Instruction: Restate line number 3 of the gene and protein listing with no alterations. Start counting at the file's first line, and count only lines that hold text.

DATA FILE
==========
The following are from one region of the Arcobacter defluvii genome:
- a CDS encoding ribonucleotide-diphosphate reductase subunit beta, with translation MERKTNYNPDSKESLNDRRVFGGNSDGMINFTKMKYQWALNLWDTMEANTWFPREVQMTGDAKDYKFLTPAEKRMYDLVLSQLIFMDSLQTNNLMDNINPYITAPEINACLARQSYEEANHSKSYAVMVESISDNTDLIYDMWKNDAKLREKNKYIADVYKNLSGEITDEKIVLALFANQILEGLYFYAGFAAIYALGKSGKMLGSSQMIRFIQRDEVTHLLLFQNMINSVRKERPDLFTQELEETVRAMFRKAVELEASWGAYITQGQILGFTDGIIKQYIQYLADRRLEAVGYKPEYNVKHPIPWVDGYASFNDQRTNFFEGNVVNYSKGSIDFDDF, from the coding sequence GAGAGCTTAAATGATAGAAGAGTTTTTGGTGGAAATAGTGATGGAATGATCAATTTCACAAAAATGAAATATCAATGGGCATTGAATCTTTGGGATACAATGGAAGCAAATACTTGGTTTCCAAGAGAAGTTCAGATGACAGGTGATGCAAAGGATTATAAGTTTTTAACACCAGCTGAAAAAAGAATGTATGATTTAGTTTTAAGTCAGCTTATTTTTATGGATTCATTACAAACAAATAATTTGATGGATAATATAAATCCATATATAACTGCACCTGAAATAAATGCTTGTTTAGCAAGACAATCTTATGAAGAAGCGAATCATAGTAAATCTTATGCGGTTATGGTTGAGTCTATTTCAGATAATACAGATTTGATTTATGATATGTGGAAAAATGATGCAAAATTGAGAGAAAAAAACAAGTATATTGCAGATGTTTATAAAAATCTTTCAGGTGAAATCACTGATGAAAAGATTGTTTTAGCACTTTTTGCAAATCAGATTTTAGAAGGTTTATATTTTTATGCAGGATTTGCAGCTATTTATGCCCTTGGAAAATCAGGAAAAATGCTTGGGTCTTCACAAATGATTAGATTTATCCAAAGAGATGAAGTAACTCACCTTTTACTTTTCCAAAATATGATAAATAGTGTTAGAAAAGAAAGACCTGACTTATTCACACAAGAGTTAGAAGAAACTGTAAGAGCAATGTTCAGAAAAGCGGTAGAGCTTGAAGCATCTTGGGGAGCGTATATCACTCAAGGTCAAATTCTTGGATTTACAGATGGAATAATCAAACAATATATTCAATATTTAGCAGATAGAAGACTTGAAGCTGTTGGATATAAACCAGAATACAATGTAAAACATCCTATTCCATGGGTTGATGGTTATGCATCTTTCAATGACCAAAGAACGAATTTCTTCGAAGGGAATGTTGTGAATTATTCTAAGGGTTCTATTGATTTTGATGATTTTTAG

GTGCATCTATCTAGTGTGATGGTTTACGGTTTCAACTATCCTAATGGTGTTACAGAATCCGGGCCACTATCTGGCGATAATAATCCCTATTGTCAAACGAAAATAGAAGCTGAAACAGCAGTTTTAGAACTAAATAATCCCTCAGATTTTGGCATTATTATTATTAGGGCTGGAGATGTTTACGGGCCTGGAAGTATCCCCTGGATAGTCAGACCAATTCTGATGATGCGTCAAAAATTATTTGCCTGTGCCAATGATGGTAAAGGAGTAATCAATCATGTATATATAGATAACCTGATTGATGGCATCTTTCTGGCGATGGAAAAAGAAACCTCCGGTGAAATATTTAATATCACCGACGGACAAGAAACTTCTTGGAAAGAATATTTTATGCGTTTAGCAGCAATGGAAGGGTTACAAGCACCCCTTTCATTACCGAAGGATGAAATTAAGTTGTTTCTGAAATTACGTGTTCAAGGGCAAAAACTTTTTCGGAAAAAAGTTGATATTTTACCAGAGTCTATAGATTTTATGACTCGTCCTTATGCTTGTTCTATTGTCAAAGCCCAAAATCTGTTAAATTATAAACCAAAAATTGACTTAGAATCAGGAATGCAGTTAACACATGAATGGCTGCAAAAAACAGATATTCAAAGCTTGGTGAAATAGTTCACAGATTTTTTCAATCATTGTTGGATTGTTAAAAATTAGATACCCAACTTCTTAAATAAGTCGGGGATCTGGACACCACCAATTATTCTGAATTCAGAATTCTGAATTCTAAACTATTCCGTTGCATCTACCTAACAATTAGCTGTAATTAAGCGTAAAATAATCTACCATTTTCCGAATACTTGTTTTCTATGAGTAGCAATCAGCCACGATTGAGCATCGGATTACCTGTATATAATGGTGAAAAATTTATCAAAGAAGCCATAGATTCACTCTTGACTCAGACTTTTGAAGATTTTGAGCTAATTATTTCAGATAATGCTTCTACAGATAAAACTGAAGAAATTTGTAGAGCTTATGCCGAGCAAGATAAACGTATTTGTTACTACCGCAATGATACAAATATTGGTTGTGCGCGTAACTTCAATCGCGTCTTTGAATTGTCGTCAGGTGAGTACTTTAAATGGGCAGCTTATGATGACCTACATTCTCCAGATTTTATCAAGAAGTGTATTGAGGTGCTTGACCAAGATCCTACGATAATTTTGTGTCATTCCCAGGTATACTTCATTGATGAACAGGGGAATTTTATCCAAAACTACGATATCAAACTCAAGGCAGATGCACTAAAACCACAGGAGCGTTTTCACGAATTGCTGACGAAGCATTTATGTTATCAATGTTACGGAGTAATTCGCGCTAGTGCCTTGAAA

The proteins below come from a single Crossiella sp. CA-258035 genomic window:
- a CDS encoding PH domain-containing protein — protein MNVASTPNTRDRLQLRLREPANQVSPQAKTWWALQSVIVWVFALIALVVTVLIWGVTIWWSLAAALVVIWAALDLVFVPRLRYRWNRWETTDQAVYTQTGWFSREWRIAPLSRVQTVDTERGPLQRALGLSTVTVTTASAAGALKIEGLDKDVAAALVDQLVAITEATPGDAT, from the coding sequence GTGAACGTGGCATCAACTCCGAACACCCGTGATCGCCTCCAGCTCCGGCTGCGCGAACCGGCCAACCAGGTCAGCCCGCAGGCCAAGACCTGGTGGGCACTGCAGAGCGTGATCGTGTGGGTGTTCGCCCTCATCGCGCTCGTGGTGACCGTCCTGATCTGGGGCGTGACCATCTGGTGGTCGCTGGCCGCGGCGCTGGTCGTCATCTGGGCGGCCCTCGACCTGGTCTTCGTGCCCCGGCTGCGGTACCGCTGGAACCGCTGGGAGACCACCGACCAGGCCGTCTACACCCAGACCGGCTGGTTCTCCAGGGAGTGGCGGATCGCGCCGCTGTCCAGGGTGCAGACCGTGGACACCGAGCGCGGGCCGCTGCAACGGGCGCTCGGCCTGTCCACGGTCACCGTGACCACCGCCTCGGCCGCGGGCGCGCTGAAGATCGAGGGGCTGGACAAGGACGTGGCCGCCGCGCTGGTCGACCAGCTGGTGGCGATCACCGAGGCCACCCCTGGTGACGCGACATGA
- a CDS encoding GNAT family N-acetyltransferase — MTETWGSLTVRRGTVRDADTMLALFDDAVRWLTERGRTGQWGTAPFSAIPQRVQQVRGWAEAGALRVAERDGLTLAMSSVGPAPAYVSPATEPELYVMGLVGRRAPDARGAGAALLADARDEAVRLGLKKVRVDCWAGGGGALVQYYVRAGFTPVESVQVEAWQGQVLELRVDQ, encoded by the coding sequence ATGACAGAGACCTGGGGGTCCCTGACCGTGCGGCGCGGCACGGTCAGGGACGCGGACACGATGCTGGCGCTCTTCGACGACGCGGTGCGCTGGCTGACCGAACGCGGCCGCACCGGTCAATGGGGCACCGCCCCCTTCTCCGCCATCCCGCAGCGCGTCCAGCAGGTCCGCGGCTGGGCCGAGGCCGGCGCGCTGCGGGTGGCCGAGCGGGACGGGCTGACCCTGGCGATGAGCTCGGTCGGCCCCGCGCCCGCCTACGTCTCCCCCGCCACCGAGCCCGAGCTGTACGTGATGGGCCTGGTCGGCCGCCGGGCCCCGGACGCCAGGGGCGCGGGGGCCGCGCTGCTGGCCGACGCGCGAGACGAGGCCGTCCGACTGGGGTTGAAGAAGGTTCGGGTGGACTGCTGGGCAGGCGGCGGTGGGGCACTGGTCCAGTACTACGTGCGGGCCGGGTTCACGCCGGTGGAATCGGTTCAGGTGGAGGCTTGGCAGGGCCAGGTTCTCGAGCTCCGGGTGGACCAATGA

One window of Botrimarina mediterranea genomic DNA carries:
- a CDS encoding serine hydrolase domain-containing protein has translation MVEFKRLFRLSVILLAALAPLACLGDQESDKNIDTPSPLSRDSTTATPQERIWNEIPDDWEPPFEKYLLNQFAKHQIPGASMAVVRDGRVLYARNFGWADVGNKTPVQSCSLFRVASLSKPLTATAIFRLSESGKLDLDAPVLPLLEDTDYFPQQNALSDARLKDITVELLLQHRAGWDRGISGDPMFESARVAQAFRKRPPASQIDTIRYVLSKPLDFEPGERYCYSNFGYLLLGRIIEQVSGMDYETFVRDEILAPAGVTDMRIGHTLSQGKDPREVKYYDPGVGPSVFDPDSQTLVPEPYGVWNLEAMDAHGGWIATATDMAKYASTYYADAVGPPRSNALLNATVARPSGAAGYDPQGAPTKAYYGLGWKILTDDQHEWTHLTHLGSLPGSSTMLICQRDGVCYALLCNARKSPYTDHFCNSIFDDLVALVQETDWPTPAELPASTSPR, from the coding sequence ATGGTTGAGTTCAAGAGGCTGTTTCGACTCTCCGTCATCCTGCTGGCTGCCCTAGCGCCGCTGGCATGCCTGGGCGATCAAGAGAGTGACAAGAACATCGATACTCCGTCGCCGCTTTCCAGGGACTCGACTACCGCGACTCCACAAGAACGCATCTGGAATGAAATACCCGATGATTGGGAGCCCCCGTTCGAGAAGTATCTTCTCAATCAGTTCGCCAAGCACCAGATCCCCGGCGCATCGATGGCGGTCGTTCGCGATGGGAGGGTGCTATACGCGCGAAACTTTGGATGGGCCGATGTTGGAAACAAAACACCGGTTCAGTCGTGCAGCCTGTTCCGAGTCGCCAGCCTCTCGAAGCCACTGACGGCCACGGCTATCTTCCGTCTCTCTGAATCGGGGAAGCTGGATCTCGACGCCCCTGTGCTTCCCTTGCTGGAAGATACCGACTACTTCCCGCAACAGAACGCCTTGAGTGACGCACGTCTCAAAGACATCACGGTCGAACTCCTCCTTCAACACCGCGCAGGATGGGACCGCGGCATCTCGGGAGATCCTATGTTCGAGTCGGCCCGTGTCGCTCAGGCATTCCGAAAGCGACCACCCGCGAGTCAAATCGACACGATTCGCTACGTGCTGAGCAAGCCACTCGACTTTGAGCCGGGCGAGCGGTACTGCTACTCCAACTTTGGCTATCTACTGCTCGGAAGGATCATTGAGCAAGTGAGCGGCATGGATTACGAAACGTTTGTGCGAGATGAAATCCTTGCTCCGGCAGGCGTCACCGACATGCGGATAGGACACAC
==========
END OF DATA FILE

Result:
GTGCATCTATCTAGTGTGATGGTTTACGGTTTCAACTATCCTAATGGTGTTACAGAATCCGGGCCACTATCTGGCGATAATAATCCCTATTGTCAAACGAAAATAGAAGCTGAAACAGCAGTTTTAGAACTAAATAATCCCTCAGATTTTGGCATTATTATTATTAGGGCTGGAGATGTTTACGGGCCTGGAAGTATCCCCTGGATAGTCAGACCAATTCTGATGATGCGTCAAAAATTATTTGCCTGTGCCAATGATGGTAAAGGAGTAATCAATCATGTATATATAGATAACCTGATTGATGGCATCTTTCTGGCGATGGAAAAAGAAACCTCCGGTGAAATATTTAATATCACCGACGGACAAGAAACTTCTTGGAAAGAATATTTTATGCGTTTAGCAGCAATGGAAGGGTTACAAGCACCCCTTTCATTACCGAAGGATGAAATTAAGTTGTTTCTGAAATTACGTGTTCAAGGGCAAAAACTTTTTCGGAAAAAAGTTGATATTTTACCAGAGTCTATAGATTTTATGACTCGTCCTTATGCTTGTTCTATTGTCAAAGCCCAAAATCTGTTAAATTATAAACCAAAAATTGACTTAGAATCAGGAATGCAGTTAACACATGAATGGCTGCAAAAAACAGATATTCAAAGCTTGGTGAAATAGTTCACAGATTTTTTCAATCATTGTTGGATTGTTAAAAATTAGATACCCAACTTCTTAAATAAGTCGGGGATCTGGACACCACCAATTATTCTGAATTCAGAATTCTGAATTCTAAACTATTCCGTTGCATCTACCTAACAATTAGCTGTAATTAAGCGTAAAATAATCTACCATTTTCCGAATACTTGTTTTCTATGAGTAGCAATCAGCCACGATTGAGCATCGGATTACCTGTATATAATGGTGAAAAATTTATCAAAGAAGCCATAGATTCACTCTTGACTCAGACTTTTGAAGATTTTGAGCTAATTATTTCAGATAATGCTTCTACAGATAAAACTGAAGAAATTTGTAGAGCTTATGCCGAGCAAGATAAACGTATTTGTTACTACCGCAATGATACAAATATTGGTTGTGCGCGTAACTTCAATCGCGTCTTTGAATTGTCGTCAGGTGAGTACTTTAAATGGGCAGCTTATGATGACCTACATTCTCCAGATTTTATCAAGAAGTGTATTGAGGTGCTTGACCAAGATCCTACGATAATTTTGTGTCATTCCCAGGTATACTTCATTGATGAACAGGGGAATTTTATCCAAAACTACGATATCAAACTCAAGGCAGATGCACTAAAACCACAGGAGCGTTTTCACGAATTGCTGACGAAGCATTTATGTTATCAATGTTACGGAGTAATTCGCGCTAGTGCCTTGAAA